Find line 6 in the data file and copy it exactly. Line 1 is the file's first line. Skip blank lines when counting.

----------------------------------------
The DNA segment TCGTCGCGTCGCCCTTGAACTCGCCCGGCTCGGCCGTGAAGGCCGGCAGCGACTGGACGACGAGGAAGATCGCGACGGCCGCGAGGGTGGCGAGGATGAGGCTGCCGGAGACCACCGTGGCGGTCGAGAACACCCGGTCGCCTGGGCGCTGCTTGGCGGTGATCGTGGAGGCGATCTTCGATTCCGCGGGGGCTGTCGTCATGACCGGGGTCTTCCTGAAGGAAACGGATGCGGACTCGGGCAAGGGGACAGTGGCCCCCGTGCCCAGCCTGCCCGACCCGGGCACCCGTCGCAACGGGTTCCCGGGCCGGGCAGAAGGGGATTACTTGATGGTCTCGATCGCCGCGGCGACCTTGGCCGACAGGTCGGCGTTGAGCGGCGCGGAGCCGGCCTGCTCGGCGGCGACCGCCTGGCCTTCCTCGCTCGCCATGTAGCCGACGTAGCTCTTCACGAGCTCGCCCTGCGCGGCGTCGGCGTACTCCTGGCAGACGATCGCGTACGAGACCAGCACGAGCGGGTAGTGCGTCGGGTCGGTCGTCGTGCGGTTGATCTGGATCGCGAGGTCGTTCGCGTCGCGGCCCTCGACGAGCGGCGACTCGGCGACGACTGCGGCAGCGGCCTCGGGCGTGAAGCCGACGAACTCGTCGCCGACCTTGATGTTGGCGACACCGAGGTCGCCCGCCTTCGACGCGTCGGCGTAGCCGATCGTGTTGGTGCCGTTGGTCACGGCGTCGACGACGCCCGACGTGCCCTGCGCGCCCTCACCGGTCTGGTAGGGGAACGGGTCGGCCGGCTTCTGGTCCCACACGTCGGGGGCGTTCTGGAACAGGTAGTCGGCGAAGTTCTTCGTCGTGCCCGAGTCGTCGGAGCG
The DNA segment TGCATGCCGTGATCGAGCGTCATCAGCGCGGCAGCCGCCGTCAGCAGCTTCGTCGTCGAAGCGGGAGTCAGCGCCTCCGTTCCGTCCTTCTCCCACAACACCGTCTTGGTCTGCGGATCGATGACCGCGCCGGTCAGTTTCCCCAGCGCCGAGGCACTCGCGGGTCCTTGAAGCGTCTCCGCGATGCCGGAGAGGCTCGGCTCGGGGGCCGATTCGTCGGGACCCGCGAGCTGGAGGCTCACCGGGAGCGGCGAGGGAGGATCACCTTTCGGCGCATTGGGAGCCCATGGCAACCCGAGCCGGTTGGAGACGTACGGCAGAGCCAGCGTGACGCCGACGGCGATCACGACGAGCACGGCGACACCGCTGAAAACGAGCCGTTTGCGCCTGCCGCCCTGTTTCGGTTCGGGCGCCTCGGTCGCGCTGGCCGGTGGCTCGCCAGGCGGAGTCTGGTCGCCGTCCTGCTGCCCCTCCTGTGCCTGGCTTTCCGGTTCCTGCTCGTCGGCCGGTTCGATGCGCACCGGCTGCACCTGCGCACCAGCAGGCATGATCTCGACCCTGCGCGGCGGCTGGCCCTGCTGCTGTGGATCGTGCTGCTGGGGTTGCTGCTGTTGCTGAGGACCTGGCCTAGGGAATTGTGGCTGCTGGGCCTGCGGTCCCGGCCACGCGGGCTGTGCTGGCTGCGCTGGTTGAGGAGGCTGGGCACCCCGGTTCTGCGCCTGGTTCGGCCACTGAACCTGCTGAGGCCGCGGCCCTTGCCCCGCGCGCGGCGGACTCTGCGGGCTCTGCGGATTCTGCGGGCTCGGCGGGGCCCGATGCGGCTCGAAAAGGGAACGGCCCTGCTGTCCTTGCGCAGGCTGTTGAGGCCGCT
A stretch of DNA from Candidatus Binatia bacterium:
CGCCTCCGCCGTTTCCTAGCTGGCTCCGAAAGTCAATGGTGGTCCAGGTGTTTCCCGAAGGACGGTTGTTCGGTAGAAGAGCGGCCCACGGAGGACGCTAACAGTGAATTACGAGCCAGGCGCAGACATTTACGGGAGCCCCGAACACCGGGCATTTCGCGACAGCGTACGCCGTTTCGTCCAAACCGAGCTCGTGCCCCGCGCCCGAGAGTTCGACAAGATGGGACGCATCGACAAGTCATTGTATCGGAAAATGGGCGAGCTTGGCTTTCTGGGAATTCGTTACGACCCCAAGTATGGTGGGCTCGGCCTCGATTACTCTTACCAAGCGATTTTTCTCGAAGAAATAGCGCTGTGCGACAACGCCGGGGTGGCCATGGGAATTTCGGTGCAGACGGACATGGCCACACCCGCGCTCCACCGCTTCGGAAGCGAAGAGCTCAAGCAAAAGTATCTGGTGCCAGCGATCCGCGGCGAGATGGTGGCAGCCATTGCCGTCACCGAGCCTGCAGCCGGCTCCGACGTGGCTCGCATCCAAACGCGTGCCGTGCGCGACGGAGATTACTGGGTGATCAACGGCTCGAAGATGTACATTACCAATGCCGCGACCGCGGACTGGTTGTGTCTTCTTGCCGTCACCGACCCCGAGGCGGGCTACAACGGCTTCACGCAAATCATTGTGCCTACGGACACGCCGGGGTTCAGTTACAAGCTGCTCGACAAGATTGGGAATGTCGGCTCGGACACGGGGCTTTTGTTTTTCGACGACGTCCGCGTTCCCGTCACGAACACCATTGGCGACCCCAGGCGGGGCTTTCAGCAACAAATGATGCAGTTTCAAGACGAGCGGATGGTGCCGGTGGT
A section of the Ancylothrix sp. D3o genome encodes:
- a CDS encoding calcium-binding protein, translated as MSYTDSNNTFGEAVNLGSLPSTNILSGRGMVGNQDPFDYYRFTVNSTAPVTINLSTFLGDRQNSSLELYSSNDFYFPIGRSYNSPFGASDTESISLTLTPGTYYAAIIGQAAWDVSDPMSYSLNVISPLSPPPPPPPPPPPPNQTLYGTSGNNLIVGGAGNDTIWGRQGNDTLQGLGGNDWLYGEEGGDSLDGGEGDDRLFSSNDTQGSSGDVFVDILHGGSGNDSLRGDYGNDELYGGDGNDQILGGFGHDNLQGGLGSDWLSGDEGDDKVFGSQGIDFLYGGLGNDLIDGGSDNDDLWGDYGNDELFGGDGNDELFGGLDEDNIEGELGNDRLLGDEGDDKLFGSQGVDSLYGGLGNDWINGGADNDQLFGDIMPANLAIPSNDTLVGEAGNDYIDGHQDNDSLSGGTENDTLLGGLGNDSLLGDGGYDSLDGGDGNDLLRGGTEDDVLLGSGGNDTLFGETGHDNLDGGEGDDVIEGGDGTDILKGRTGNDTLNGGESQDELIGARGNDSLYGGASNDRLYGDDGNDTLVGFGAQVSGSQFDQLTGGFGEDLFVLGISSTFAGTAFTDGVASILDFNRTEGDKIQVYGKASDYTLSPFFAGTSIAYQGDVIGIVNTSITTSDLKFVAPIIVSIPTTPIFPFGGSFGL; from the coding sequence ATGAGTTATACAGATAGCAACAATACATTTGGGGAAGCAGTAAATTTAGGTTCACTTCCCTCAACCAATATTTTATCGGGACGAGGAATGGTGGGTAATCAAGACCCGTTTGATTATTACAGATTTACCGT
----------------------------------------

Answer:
- a CDS encoding calcium-binding protein, translated as MSYTDSNNTFGEAVNLGSLPSTNILSGRGMVGNQDPFDYYRFTVNSTAPVTINLSTFLGDRQNSSLELYSSNDFYFPIGRSYNSPFGASDTESISLTLTPGTYYAAIIGQAAWDVSDPMSYSLNVISPLSPPPPPPPPPPPPNQTLYGTSGNNLIVGGAGNDTIWGRQGNDTLQGLGGNDWLYGEEGGDSLDGGEGDDRLFSSNDTQGSSGDVFVDILHGGSGNDSLRGDYGNDELYGGDGNDQILGGFGHDNLQGGLGSDWLSGDEGDDKVFGSQGIDFLYGGLGNDLIDGGSDNDDLWGDYGNDELFGGDGNDELFGGLDEDNIEGELGNDRLLGDEGDDKLFGSQGVDSLYGGLGNDWINGGADNDQLFGDIMPANLAIPSNDTLVGEAGNDYIDGHQDNDSLSGGTENDTLLGGLGNDSLLGDGGYDSLDGGDGNDLLRGGTEDDVLLGSGGNDTLFGETGHDNLDGGEGDDVIEGGDGTDILKGRTGNDTLNGGESQDELIGARGNDSLYGGASNDRLYGDDGNDTLVGFGAQVSGSQFDQLTGGFGEDLFVLGISSTFAGTAFTDGVASILDFNRTEGDKIQVYGKASDYTLSPFFAGTSIAYQGDVIGIVNTSITTSDLKFVAPIIVSIPTTPIFPFGGSFGL; from the coding sequence ATGAGTTATACAGATAGCAACAATACATTTGGGGAAGCAGTAAATTTAGGTTCACTTCCCTCAACCAATATTTTATCGGGACGAGGAATGGTGGGTAATCAAGACCCGTTTGATTATTACAGATTTACCGT